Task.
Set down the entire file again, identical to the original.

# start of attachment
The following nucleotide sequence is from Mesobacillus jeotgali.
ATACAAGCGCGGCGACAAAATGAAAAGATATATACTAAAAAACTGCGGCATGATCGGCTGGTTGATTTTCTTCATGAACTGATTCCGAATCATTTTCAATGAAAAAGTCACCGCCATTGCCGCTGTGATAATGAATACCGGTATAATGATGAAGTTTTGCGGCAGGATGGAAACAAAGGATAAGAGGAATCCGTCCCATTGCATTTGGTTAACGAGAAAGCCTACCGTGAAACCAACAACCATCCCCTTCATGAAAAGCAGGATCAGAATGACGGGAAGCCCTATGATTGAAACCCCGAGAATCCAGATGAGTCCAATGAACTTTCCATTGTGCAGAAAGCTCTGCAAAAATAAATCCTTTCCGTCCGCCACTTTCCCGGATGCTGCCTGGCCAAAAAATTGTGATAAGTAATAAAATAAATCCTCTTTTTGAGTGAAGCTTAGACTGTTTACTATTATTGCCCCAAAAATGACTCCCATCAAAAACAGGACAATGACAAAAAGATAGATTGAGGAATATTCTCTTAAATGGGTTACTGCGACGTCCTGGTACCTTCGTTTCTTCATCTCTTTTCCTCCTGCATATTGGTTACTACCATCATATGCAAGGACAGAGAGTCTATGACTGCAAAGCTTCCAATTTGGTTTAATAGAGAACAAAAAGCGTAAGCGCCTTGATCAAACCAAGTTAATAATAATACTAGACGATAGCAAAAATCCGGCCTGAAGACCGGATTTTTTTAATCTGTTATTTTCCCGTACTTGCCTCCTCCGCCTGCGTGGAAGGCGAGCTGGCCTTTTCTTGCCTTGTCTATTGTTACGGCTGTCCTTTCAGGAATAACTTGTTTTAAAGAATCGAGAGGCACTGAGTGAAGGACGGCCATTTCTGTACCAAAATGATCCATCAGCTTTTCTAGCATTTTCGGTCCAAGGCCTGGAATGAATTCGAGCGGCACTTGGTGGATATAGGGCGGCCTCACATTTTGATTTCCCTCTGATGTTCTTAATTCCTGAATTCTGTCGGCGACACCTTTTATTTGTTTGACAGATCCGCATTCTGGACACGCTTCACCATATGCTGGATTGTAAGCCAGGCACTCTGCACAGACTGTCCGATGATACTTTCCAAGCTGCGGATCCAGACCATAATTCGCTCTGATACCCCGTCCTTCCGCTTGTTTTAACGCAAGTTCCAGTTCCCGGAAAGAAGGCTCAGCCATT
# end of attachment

The following nucleotide sequence is from Mesobacillus jeotgali.
ATACAAGCGCGGCGACAAAATGAAAAGATATATACTAAAAAACTGCGGCATGATCGGCTGGTTGATTTTCTTCATGAACTGATTCCGAATCATTTTCAATGAAAAAGTCACCGCCATTGCCGCTGTGATAATGAATACCGGTATAATGATGAAGTTTTGCGGCAGGATGGAAACAAAGGATAAGAGGAATCCGTCCCATTGCATTTGGTTAACGAGAAAGCCTACCGTGAAACCAACAACCATCCCCTTCATGAAAAGCAGGATCAGAATGACGGGAAGCCCTATGATTGAAACCCCGAGAATCCAGATGAGTCCAATGAACTTTCCATTGTGCAGAAAGCTCTGCAAAAATAAATCCTTTCCGTCCGCCACTTTCCCGGATGCTGCCTGGCCAAAAAATTGTGATAAGTAATAAAATAAATCCTCTTTTTGAGTGAAGCTTAGACTGTTTACTATTATTGCCCCAAAAATGACTCCCATCAAAAACAGGACAATGACAAAAAGATAGATTGAGGAATATTCTCTTAAATGGGTTACTGCGACGTCCTGGTACCTTCGTTTCTTCATCTCTTTTCCTCCTGCATATTGGTTACTACCATCATATGCAAGGACAGAGAGTCTATGACTGCAAAGCTTCCAATTTGGTTTAATAGAGAACAAAAAGCGTAAGCGCCTTGATCAAACCAAGTTAATAATAATACTAGACGATAGCAAAAATCCGGCCTGAAGACCGGATTTTTTTAATCTGTTATTTTCCCGTACTTGCCTCCTCCGCCTGCGTGGAAGGCGAGCTGGCCTTTTCTTGCCTTGTCTATTGTTACGGCTGTCCTTTCAGGAATAACTTGTTTTAAAGAATCGAGAGGCACTGAGTGAAGGACGGCCATTTCTGTACCAAAATGATCCATCAGCTTTTCTAGCATTTTCGGTCCAAGGCCTGGAATGAATTCGAGCGGCACTTGGTGGATATAGGGCGGCCTCACATTTTGATTTCCCTCTGATGTTCTTAATTCCTGAATTCTGTCGGCGACACCTTTTATTTGTTTGACAGATCCGCATTCTGGACACGCTTCACCATATGCTGGATTGTAAGCCAGGCACTCTGCACAGACTGTCCGATGATACTTTCCAAGCTGCGGATCCAGACCATAATTCGCTCTGATACCCCGTCCTTCCGCTTGTTTTAACGCAAGTTCCAGTTCCCGGAAAGAAGGCTCAGCCATT